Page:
Bob Gregory, Professor Emeritus, RSE, ANU, Professorial Fellow, Centre for Strategic Economic Studies, Victoria University, Adjunct Professor, School of Economics & Finance, Queensland University of Technology
Warwick McKibbin, Professor, ANU, CAMA:
James Morley, Professor, University of New South Wales, CAMA:
Slight Loosening Bias:
Recent announcements by the Federal Reserve and the ECB have somewhat improved the outlook for foreign demand and financial conditions. However, weakness in China remains the main downside risk for the Australian economy.
Domestically, the residential sector is likely to remain weak and a high dollar will continue to put pressure on many other sectors. Although the focus of monetary policy should be on overall aggregate conditions, which remain robust, the potential weakness in China and some domestic challenges related to the high dollar lead to a slight loosening bias in near-term policy.
On the inflation front, it is likely that headline numbers will move back towards the target range and, to the extent the Australian dollar is likely to revert to its long-run level over the medium term, inflation can be expected to be within the target range, rather than below. However, any indication that inflation could remain persistently below the target range should be responded to with a loosening of policy.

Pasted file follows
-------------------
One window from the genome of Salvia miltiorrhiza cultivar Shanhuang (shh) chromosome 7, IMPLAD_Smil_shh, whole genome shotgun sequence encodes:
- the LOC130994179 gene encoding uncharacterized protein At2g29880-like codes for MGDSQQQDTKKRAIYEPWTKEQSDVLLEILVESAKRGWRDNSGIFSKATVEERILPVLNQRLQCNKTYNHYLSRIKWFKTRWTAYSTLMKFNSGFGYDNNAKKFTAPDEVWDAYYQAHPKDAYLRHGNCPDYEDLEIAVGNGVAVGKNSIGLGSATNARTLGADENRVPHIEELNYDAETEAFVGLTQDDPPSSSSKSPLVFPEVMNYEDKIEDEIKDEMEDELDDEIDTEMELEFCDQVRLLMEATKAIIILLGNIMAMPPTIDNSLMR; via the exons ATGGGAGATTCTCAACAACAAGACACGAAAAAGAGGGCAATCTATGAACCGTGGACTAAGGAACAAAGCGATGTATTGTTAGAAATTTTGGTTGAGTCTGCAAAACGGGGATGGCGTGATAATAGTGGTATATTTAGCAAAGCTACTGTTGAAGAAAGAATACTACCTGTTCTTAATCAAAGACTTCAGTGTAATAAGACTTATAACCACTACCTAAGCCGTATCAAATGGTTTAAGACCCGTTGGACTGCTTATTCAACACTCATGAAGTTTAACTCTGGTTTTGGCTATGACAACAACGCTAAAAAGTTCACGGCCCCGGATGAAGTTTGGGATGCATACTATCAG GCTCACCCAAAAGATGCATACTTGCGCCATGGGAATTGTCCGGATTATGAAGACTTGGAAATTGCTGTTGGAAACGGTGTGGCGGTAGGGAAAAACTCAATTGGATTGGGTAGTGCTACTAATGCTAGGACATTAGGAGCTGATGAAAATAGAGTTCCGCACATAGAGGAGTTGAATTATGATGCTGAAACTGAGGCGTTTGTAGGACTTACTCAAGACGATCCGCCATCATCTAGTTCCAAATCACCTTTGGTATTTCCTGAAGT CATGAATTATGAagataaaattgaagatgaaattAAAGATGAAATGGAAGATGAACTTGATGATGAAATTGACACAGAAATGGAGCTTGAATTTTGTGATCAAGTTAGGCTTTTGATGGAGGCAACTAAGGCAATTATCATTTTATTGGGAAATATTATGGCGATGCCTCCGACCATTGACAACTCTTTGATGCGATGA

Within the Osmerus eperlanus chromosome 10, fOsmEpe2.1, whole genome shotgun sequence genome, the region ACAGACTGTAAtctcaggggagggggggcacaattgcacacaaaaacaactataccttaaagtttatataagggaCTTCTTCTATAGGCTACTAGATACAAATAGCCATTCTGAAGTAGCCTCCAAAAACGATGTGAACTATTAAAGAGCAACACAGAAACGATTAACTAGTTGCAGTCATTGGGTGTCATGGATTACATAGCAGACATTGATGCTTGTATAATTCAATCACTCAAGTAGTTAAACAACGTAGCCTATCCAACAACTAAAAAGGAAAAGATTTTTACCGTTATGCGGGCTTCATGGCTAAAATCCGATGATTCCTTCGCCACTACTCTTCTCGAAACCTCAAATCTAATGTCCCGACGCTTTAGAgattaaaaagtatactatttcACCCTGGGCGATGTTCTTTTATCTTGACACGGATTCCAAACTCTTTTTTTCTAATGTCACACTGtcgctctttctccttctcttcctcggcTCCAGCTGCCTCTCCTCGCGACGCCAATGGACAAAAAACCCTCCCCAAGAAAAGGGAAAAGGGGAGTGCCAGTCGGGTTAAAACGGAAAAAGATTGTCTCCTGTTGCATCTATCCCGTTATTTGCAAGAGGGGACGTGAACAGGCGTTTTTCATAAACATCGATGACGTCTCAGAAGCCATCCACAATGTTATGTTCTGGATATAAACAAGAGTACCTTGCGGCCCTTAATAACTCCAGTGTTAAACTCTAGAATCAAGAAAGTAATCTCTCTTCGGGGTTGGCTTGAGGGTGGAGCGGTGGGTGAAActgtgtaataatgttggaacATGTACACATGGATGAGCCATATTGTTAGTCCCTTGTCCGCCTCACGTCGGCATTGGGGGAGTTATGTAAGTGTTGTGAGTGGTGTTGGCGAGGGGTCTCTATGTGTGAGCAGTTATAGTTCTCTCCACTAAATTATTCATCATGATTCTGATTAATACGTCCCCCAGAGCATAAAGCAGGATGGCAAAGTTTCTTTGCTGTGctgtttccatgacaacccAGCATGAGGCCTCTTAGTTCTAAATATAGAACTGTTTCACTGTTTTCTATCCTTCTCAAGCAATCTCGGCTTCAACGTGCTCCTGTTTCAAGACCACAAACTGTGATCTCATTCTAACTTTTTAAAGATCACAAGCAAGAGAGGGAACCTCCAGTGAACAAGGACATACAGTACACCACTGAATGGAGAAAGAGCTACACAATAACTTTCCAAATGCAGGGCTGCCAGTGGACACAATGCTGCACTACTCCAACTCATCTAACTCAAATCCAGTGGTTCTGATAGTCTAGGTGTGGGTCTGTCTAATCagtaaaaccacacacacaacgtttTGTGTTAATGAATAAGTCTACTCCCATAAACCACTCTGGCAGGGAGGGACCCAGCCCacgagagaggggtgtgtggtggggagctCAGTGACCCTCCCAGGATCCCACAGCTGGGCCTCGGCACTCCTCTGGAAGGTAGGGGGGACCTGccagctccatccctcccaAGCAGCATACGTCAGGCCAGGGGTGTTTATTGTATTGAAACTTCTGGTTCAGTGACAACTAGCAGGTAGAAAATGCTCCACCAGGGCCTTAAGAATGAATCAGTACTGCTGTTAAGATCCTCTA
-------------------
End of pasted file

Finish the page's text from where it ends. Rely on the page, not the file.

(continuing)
Jeffrey Sheen, Professor and Head of Department of Economics, Macquarie University, Editor, The Economic Record, CAMA:
Australian foreign interest rate differentials are probably appropriate to this stage of the mining boom, delivering expected future depreciation. The expected weakening in the terms of trade — down a little from a 50-year high — will assist this depreciation in due course.
The unemployment rate fell to 5.1% in August, though employment has hardly changed in the last quarter, despite 3.7% output growth. There have been no significant changes to global macro risks in the last month. For all these reasons, my recommendations from last month are repeated.
Mark Thirlwell, Director, International Economy Program, Lowy Institute for International Policy: